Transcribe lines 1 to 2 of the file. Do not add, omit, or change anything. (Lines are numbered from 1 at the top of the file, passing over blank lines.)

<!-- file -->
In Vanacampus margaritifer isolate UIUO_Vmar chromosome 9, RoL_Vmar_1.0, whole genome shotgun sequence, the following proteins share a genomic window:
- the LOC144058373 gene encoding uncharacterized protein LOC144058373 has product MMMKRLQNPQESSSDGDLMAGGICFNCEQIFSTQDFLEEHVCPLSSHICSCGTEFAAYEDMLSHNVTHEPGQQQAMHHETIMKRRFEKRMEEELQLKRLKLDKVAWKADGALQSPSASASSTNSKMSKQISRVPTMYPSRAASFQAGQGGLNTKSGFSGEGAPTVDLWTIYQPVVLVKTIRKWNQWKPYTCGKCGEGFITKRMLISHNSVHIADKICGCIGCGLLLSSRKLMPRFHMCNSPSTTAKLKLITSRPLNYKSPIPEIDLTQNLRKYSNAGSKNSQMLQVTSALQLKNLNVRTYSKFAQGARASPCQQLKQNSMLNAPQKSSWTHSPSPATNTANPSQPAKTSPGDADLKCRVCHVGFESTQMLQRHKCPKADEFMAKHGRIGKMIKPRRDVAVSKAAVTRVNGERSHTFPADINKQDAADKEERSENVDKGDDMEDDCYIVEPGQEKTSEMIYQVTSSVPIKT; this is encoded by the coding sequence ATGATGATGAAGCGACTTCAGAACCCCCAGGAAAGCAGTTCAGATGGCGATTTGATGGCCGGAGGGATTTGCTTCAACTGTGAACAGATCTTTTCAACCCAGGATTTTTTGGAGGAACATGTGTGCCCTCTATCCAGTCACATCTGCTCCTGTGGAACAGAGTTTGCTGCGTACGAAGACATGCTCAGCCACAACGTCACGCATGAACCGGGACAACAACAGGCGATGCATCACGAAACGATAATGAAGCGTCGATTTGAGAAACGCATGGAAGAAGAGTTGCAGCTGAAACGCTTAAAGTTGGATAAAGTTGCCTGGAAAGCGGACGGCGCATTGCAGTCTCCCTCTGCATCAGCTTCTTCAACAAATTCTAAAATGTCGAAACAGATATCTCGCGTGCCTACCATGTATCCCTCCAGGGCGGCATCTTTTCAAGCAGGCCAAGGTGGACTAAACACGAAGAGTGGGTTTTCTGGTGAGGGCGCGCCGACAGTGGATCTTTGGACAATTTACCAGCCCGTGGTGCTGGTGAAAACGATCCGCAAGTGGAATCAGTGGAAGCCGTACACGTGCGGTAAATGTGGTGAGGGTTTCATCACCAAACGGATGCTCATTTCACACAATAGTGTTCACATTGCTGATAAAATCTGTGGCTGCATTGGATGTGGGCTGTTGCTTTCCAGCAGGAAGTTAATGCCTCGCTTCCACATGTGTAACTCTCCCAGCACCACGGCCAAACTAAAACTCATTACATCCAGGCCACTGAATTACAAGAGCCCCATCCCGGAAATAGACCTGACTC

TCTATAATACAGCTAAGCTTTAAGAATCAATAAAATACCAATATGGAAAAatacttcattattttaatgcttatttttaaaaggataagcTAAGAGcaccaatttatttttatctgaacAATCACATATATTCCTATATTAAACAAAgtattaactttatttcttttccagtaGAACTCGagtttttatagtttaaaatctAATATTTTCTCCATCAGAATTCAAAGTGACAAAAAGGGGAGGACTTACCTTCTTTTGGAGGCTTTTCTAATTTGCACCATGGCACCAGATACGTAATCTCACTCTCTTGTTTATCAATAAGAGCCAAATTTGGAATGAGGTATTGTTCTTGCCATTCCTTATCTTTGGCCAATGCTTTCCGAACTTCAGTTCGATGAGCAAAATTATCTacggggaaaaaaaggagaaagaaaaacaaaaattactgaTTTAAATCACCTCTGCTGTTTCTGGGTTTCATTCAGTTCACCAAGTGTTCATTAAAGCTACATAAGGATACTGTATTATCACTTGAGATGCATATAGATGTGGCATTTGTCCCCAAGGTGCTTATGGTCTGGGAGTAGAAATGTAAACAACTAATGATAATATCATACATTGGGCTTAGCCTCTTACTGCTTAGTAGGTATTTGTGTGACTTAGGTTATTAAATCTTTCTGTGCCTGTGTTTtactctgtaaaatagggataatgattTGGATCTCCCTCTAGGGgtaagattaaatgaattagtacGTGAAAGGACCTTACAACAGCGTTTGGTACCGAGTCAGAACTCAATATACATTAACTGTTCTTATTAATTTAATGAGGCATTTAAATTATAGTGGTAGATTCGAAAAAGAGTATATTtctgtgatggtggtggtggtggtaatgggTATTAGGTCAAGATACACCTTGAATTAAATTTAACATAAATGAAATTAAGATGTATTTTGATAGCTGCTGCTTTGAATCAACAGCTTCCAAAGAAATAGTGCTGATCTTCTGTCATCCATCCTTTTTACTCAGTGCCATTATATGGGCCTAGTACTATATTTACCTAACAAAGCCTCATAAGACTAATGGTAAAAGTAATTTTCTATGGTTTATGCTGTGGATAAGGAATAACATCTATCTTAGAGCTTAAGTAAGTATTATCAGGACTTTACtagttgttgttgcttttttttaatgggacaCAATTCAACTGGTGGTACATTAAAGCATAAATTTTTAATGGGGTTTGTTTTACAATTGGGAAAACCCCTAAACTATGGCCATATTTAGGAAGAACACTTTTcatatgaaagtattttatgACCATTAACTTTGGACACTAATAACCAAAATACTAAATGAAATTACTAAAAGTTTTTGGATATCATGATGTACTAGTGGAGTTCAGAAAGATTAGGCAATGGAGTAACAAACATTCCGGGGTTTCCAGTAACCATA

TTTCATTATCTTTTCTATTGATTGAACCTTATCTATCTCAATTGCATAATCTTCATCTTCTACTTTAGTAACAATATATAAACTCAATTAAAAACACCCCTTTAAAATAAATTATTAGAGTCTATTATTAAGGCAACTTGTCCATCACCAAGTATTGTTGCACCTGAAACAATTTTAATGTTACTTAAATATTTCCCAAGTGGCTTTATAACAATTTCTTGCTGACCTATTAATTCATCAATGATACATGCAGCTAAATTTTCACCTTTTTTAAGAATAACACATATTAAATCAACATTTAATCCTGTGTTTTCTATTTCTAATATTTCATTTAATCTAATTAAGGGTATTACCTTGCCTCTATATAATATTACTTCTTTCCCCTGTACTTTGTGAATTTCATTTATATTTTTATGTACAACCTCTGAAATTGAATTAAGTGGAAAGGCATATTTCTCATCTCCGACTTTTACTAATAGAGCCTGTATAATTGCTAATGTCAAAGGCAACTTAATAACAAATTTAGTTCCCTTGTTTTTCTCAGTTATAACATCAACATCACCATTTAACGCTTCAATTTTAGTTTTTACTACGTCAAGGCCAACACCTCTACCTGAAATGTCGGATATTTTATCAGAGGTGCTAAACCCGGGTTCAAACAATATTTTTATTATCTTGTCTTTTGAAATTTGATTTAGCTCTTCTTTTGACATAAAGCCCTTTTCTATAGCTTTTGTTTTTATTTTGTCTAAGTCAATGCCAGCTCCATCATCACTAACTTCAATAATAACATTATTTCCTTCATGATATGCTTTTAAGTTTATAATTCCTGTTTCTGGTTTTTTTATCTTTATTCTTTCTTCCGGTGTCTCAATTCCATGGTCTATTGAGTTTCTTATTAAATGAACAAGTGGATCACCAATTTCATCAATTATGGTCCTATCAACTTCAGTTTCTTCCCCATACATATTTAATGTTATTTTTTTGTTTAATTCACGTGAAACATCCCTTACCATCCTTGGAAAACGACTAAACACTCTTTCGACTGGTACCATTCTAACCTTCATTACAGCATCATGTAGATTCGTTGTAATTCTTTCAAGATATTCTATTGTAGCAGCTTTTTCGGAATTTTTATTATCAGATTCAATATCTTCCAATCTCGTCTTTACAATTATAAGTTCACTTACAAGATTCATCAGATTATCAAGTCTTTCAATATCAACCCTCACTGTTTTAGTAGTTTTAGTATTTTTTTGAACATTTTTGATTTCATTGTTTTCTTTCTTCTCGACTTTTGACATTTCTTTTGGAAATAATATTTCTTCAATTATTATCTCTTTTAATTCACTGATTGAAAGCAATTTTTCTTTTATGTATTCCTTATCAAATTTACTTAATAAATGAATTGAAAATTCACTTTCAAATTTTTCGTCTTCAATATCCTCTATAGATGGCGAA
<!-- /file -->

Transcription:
In Vanacampus margaritifer isolate UIUO_Vmar chromosome 9, RoL_Vmar_1.0, whole genome shotgun sequence, the following proteins share a genomic window:
- the LOC144058373 gene encoding uncharacterized protein LOC144058373 has product MMMKRLQNPQESSSDGDLMAGGICFNCEQIFSTQDFLEEHVCPLSSHICSCGTEFAAYEDMLSHNVTHEPGQQQAMHHETIMKRRFEKRMEEELQLKRLKLDKVAWKADGALQSPSASASSTNSKMSKQISRVPTMYPSRAASFQAGQGGLNTKSGFSGEGAPTVDLWTIYQPVVLVKTIRKWNQWKPYTCGKCGEGFITKRMLISHNSVHIADKICGCIGCGLLLSSRKLMPRFHMCNSPSTTAKLKLITSRPLNYKSPIPEIDLTQNLRKYSNAGSKNSQMLQVTSALQLKNLNVRTYSKFAQGARASPCQQLKQNSMLNAPQKSSWTHSPSPATNTANPSQPAKTSPGDADLKCRVCHVGFESTQMLQRHKCPKADEFMAKHGRIGKMIKPRRDVAVSKAAVTRVNGERSHTFPADINKQDAADKEERSENVDKGDDMEDDCYIVEPGQEKTSEMIYQVTSSVPIKT; this is encoded by the coding sequence ATGATGATGAAGCGACTTCAGAACCCCCAGGAAAGCAGTTCAGATGGCGATTTGATGGCCGGAGGGATTTGCTTCAACTGTGAACAGATCTTTTCAACCCAGGATTTTTTGGAGGAACATGTGTGCCCTCTATCCAGTCACATCTGCTCCTGTGGAACAGAGTTTGCTGCGTACGAAGACATGCTCAGCCACAACGTCACGCATGAACCGGGACAACAACAGGCGATGCATCACGAAACGATAATGAAGCGTCGATTTGAGAAACGCATGGAAGAAGAGTTGCAGCTGAAACGCTTAAAGTTGGATAAAGTTGCCTGGAAAGCGGACGGCGCATTGCAGTCTCCCTCTGCATCAGCTTCTTCAACAAATTCTAAAATGTCGAAACAGATATCTCGCGTGCCTACCATGTATCCCTCCAGGGCGGCATCTTTTCAAGCAGGCCAAGGTGGACTAAACACGAAGAGTGGGTTTTCTGGTGAGGGCGCGCCGACAGTGGATCTTTGGACAATTTACCAGCCCGTGGTGCTGGTGAAAACGATCCGCAAGTGGAATCAGTGGAAGCCGTACACGTGCGGTAAATGTGGTGAGGGTTTCATCACCAAACGGATGCTCATTTCACACAATAGTGTTCACATTGCTGATAAAATCTGTGGCTGCATTGGATGTGGGCTGTTGCTTTCCAGCAGGAAGTTAATGCCTCGCTTCCACATGTGTAACTCTCCCAGCACCACGGCCAAACTAAAACTCATTACATCCAGGCCACTGAATTACAAGAGCCCCATCCCGGAAATAGACCTGACTC